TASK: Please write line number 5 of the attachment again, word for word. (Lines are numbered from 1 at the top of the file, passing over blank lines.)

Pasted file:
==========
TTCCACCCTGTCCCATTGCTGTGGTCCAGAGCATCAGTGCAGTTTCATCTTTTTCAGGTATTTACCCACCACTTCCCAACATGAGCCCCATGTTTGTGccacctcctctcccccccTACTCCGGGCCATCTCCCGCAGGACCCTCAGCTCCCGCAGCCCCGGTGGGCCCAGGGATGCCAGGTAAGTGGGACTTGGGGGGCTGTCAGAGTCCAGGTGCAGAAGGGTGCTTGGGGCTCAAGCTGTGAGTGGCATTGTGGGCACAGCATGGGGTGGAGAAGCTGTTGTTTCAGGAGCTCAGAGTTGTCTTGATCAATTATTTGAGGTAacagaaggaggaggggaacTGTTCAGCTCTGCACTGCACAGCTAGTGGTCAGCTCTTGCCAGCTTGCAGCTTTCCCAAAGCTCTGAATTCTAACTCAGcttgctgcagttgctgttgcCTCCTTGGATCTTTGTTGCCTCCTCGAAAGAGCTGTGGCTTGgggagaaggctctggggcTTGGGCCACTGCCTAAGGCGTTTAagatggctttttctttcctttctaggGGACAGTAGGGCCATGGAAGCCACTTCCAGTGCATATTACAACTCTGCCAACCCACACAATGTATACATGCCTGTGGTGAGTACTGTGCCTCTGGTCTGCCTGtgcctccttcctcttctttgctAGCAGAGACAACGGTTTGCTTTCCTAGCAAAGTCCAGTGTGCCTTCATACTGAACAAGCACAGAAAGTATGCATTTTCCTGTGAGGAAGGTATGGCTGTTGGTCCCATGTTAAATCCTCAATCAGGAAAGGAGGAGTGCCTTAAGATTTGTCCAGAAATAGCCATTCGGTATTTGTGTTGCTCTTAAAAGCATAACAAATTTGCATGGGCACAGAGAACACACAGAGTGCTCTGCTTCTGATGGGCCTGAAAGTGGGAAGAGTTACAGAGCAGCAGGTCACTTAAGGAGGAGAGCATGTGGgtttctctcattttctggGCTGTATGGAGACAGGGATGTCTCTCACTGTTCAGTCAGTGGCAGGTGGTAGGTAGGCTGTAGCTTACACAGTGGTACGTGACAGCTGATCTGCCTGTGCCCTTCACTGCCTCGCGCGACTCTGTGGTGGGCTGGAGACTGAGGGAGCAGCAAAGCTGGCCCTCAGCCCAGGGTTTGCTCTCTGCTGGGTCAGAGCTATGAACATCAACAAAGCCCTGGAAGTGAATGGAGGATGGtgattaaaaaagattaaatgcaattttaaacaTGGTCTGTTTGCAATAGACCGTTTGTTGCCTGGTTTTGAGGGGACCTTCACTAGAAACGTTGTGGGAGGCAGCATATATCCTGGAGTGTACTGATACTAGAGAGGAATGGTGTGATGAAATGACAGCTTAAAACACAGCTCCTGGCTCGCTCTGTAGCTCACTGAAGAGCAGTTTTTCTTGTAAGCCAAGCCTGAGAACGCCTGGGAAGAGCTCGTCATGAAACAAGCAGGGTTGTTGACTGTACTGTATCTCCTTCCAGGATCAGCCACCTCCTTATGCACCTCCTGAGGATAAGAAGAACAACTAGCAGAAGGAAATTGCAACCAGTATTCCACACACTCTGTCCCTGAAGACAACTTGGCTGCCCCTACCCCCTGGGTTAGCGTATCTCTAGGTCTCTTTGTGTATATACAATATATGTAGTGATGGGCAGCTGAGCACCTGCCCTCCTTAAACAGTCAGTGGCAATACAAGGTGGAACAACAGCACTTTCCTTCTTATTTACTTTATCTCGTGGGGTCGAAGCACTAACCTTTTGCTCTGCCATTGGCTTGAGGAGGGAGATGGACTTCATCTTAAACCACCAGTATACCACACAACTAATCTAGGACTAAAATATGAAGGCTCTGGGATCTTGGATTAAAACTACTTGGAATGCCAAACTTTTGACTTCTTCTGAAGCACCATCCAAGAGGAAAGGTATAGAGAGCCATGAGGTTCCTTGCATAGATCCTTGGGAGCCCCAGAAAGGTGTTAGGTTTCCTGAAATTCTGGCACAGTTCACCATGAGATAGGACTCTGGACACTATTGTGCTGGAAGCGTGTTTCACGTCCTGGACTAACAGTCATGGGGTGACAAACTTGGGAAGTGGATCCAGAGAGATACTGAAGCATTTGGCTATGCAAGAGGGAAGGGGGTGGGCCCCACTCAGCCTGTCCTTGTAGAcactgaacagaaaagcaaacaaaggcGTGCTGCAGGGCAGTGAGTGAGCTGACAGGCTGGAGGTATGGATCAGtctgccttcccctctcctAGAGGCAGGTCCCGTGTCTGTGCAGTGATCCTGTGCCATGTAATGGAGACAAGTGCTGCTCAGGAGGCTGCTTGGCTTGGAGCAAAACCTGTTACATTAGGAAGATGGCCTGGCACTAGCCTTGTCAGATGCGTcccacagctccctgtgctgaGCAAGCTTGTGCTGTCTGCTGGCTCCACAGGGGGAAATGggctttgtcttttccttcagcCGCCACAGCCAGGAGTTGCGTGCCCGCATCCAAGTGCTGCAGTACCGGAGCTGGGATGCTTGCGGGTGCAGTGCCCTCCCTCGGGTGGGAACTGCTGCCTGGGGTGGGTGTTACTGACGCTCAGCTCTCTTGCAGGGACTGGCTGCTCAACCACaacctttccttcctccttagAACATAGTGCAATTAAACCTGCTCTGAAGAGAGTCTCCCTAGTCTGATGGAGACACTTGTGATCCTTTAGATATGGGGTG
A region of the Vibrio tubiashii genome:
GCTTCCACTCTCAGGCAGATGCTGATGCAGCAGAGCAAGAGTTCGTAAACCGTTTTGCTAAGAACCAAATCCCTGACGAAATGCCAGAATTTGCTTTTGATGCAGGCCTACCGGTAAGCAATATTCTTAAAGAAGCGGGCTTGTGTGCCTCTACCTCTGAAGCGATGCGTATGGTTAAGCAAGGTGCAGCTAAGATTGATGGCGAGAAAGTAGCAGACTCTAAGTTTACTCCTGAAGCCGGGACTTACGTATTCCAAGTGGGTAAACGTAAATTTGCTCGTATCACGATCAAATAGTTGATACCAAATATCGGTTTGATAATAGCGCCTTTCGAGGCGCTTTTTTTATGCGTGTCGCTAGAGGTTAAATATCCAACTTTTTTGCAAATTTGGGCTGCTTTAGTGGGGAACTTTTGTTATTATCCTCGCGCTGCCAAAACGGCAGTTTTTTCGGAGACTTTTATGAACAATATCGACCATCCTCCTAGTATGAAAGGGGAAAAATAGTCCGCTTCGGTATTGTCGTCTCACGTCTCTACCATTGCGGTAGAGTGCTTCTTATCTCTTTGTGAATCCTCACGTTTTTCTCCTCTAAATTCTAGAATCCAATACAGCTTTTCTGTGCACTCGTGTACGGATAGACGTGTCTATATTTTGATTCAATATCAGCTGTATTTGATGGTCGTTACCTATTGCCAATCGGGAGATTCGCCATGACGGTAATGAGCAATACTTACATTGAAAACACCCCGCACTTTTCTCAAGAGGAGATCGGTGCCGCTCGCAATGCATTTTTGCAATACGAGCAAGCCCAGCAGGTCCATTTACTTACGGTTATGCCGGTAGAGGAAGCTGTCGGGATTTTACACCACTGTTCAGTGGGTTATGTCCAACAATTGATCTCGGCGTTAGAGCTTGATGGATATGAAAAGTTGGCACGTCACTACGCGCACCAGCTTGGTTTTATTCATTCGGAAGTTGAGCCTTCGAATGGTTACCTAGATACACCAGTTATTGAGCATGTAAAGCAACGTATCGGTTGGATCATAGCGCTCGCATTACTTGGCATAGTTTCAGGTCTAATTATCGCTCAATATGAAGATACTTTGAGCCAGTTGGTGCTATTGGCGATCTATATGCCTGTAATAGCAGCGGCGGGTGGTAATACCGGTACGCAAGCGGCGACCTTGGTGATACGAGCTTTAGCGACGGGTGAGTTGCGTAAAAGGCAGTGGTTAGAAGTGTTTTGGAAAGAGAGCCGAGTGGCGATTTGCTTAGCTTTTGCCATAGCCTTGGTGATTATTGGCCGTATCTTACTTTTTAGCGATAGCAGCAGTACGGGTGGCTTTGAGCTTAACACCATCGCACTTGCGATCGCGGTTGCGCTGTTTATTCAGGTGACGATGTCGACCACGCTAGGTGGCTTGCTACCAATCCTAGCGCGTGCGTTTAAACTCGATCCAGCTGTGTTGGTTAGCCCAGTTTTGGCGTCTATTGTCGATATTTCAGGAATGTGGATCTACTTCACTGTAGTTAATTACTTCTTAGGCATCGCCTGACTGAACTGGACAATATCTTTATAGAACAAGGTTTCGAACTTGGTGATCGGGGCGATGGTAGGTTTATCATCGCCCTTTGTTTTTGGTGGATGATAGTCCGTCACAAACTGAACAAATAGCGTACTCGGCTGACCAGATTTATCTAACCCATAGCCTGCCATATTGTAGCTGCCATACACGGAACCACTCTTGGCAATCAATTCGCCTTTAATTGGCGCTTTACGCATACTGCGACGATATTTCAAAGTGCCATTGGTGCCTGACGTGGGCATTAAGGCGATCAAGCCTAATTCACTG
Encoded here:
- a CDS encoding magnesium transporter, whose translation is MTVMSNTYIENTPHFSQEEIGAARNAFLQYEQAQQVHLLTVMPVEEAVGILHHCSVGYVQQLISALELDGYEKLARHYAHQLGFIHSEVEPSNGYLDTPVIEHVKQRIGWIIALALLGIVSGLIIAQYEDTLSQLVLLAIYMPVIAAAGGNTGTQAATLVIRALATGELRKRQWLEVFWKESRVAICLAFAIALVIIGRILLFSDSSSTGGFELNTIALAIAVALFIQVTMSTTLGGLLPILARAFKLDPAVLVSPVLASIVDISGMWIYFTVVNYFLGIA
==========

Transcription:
- a CDS encoding magnesium transporter, whose translation is MTVMSNTYIENTPHFSQEEIGAARNAFLQYEQAQQVHLLTVMPVEEAVGILHHCSVGYVQQLISALELDGYEKLARHYAHQLGFIHSEVEPSNGYLDTPVIEHVKQRIGWIIALALLGIVSGLIIAQYEDTLSQLVLLAIYMPVIAAAGGNTGTQAATLVIRALATGELRKRQWLEVFWKESRVAICLAFAIALVIIGRILLFSDSSSTGGFELNTIALAIAVALFIQVTMSTTLGGLLPILARAFKLDPAVLVSPVLASIVDISGMWIYFTVVNYFLGIA